Neoclassical architecture in Athens

Neoclassical refers to the artistic movement that sprouted in Europe’s 18th and 19th centuries. Its architectural aspect focused on reviving the styles of classical-era Greece and the Roman Empire.

Gradually, the movement became very popular both throughout Europe and in Greece.

It wasn’t long after that Athens started showing signs of embracing the new trend, with different kinds of impressive new buildings popping up around the city.

Neoclassical architecture in Athens. Courtesy: Athens By locals

You can still find many examples of neoclassical architecture in Athens like the beautiful mansions in the neighborhood of Plaka, King Otto’s former Royal Palace which eventually became home to the Greek Parliament, the famous Zappeion Hall, the National Historical Museum, and of course, the buildings of the Athenian Trilogy complex: the National Library, the University of Athens and the Academy.

The University is part of the Athens Trilogy. Courtesy: Athens By locals

A brief history of the Athenian Trilogy

Athens was chosen as the capital city of Greece shortly after the country gained its independence from the Ottoman Empire.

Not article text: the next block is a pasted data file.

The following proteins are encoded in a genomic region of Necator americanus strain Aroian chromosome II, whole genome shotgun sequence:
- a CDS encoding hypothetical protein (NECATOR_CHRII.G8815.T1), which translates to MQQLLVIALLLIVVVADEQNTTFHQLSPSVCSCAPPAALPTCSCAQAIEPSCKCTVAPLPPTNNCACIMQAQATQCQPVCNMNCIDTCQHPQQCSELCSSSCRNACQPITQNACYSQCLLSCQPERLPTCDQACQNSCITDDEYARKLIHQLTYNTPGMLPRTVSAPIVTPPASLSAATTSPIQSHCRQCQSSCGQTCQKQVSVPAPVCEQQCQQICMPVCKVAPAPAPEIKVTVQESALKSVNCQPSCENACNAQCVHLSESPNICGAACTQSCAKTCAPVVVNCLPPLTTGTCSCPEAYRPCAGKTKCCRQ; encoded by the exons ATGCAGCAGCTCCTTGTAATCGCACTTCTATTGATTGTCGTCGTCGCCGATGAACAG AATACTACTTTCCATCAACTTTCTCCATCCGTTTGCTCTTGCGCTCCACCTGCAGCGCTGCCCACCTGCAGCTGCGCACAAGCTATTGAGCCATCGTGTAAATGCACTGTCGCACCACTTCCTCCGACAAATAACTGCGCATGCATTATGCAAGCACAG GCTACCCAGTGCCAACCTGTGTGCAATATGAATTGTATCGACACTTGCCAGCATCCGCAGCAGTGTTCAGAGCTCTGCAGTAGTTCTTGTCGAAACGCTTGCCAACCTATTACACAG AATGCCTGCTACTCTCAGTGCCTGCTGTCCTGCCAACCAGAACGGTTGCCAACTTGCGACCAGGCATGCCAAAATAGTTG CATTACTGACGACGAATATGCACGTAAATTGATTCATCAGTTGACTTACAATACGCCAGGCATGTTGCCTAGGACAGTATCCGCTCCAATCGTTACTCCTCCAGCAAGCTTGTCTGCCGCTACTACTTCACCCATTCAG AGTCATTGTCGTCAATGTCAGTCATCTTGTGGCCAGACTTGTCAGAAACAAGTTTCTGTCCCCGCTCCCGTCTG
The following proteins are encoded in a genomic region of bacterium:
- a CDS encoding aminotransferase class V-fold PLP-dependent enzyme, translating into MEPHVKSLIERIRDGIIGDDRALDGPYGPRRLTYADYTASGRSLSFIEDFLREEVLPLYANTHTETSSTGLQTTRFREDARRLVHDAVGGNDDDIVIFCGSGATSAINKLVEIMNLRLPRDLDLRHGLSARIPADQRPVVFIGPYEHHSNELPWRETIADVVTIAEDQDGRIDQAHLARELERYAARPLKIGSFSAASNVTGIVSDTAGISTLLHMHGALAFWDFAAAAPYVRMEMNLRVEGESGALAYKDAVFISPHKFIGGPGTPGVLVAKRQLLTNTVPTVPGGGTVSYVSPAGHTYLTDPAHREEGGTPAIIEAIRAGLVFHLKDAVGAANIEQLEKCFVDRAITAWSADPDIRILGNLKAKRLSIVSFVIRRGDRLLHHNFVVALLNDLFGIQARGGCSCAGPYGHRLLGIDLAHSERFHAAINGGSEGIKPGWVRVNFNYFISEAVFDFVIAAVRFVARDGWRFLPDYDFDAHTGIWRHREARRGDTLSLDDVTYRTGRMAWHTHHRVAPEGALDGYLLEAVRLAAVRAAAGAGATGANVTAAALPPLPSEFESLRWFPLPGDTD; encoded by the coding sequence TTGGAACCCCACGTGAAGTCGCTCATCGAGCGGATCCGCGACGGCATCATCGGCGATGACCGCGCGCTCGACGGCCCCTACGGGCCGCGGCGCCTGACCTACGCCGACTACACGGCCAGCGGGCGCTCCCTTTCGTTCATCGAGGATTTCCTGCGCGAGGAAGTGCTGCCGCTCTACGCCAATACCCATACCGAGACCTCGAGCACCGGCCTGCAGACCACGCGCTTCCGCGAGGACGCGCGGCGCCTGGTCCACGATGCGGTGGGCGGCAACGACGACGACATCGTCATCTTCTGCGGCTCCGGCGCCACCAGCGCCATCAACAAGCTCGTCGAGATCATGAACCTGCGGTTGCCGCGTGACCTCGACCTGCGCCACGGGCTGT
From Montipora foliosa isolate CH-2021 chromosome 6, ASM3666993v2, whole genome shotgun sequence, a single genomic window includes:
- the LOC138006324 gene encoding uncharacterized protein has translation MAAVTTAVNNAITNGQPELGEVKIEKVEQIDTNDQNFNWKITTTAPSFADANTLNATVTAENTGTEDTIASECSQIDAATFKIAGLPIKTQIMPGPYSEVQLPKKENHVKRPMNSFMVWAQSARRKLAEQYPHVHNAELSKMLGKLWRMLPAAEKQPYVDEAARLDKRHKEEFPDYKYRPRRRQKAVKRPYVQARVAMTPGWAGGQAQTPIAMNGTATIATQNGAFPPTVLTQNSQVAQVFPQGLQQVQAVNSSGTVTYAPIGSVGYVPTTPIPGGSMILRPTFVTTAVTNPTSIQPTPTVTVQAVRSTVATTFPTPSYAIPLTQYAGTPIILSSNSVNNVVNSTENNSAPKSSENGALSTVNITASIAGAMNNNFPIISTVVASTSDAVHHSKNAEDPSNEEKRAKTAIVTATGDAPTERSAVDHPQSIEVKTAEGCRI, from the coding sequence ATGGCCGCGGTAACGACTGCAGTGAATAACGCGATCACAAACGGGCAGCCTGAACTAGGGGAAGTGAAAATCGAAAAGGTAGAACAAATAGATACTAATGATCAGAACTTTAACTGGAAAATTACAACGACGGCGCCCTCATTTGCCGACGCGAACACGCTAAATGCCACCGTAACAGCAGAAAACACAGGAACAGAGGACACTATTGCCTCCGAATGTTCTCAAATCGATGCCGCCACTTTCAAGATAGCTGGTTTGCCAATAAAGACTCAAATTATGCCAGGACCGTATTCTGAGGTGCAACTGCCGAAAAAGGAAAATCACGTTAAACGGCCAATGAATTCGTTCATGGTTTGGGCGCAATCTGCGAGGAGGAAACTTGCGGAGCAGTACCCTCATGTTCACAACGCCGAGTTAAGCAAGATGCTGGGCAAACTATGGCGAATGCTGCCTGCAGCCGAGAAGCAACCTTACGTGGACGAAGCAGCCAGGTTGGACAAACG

Then, Bavarian-born Otto found himself on the throne, anointed King of Greece. Among King Otto’s first remarks about the new capital was that it bore no resemblance or connection to the notion of Athens as the birthplace of Western civilization and the cradle of democracy.

Hence, he decided that a large-scale renovation was long overdue.

He intended to revamp the city center of Athens with majestic buildings while building a bridge to the past, a connection between the modern capital city of Athens and ancient Athens, home to some of the renowned scientists and philosophers.

Courtesy: Athens By locals

With that purpose in mind, he called upon two of the most famous architects of the time: Danish brothers Christian and Theophil Hansen, both avid admirers of the Greek classical era and experts on neoclassical aesthetics.

Initially, the project was funded by King Otto himself and undertaken by the Hansen brothers who proved to be more than ambitious with their vision of the city.